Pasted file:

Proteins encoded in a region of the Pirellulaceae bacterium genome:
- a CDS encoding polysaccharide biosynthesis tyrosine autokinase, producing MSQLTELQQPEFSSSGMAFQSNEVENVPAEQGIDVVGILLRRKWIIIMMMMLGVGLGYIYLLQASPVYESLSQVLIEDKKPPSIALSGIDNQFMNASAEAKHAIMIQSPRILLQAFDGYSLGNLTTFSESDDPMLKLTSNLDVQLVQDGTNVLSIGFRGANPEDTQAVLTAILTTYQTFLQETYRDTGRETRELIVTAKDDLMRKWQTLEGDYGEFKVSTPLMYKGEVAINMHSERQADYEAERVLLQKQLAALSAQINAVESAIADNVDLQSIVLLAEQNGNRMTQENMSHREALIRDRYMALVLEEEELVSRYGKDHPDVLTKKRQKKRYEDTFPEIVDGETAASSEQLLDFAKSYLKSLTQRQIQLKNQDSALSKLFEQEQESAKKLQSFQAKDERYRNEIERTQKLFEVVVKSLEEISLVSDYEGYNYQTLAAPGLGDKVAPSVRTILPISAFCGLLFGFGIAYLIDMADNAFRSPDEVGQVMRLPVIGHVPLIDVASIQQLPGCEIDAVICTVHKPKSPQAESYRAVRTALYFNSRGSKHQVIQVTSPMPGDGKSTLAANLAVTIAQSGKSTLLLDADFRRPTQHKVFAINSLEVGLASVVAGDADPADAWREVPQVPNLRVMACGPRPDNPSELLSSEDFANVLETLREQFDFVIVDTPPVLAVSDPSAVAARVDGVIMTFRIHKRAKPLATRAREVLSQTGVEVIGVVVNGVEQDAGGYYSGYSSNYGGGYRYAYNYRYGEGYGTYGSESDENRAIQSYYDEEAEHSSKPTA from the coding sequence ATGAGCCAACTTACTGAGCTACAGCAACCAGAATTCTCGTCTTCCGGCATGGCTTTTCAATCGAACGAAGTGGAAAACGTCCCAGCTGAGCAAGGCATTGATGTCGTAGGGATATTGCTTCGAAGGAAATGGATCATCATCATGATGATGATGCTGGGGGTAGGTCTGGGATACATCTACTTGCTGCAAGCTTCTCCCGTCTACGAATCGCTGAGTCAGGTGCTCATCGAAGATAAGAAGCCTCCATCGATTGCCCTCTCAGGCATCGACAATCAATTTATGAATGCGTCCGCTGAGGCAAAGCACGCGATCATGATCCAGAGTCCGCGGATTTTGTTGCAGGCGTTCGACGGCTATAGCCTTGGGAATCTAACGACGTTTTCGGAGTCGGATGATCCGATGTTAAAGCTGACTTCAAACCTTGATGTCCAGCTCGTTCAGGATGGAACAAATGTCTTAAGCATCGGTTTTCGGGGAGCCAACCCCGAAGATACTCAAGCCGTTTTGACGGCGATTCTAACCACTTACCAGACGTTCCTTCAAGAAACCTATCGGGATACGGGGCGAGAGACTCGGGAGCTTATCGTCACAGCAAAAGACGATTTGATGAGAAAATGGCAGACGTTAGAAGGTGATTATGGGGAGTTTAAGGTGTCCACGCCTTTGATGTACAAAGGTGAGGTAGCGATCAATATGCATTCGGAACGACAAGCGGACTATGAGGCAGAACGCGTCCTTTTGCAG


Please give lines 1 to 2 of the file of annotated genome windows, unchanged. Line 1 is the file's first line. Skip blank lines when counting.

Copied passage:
Proteins encoded in a region of the Pirellulaceae bacterium genome:
- a CDS encoding polysaccharide biosynthesis tyrosine autokinase, producing MSQLTELQQPEFSSSGMAFQSNEVENVPAEQGIDVVGILLRRKWIIIMMMMLGVGLGYIYLLQASPVYESLSQVLIEDKKPPSIALSGIDNQFMNASAEAKHAIMIQSPRILLQAFDGYSLGNLTTFSESDDPMLKLTSNLDVQLVQDGTNVLSIGFRGANPEDTQAVLTAILTTYQTFLQETYRDTGRETRELIVTAKDDLMRKWQTLEGDYGEFKVSTPLMYKGEVAINMHSERQADYEAERVLLQKQLAALSAQINAVESAIADNVDLQSIVLLAEQNGNRMTQENMSHREALIRDRYMALVLEEEELVSRYGKDHPDVLTKKRQKKRYEDTFPEIVDGETAASSEQLLDFAKSYLKSLTQRQIQLKNQDSALSKLFEQEQESAKKLQSFQAKDERYRNEIERTQKLFEVVVKSLEEISLVSDYEGYNYQTLAAPGLGDKVAPSVRTILPISAFCGLLFGFGIAYLIDMADNAFRSPDEVGQVMRLPVIGHVPLIDVASIQQLPGCEIDAVICTVHKPKSPQAESYRAVRTALYFNSRGSKHQVIQVTSPMPGDGKSTLAANLAVTIAQSGKSTLLLDADFRRPTQHKVFAINSLEVGLASVVAGDADPADAWREVPQVPNLRVMACGPRPDNPSELLSSEDFANVLETLREQFDFVIVDTPPVLAVSDPSAVAARVDGVIMTFRIHKRAKPLATRAREVLSQTGVEVIGVVVNGVEQDAGGYYSGYSSNYGGGYRYAYNYRYGEGYGTYGSESDENRAIQSYYDEEAEHSSKPTA from the coding sequence ATGAGCCAACTTACTGAGCTACAGCAACCAGAATTCTCGTCTTCCGGCATGGCTTTTCAATCGAACGAAGTGGAAAACGTCCCAGCTGAGCAAGGCATTGATGTCGTAGGGATATTGCTTCGAAGGAAATGGATCATCATCATGATGATGATGCTGGGGGTAGGTCTGGGATACATCTACTTGCTGCAAGCTTCTCCCGTCTACGAATCGCTGAGTCAGGTGCTCATCGAAGATAAGAAGCCTCCATCGATTGCCCTCTCAGGCATCGACAATCAATTTATGAATGCGTCCGCTGAGGCAAAGCACGCGATCATGATCCAGAGTCCGCGGATTTTGTTGCAGGCGTTCGACGGCTATAGCCTTGGGAATCTAACGACGTTTTCGGAGTCGGATGATCCGATGTTAAAGCTGACTTCAAACCTTGATGTCCAGCTCGTTCAGGATGGAACAAATGTCTTAAGCATCGGTTTTCGGGGAGCCAACCCCGAAGATACTCAAGCCGTTTTGACGGCGATTCTAACCACTTACCAGACGTTCCTTCAAGAAACCTATCGGGATACGGGGCGAGAGACTCGGGAGCTTATCGTCACAGCAAAAGACGATTTGATGAGAAAATGGCAGACGTTAGAAGGTGATTATGGGGAGTTTAAGGTGTCCACGCCTTTGATGTACAAAGGTGAGGTAGCGATCAATATGCATTCGGAACGACAAGCGGACTATGAGGCAGAACGCGTCCTTTTGCAG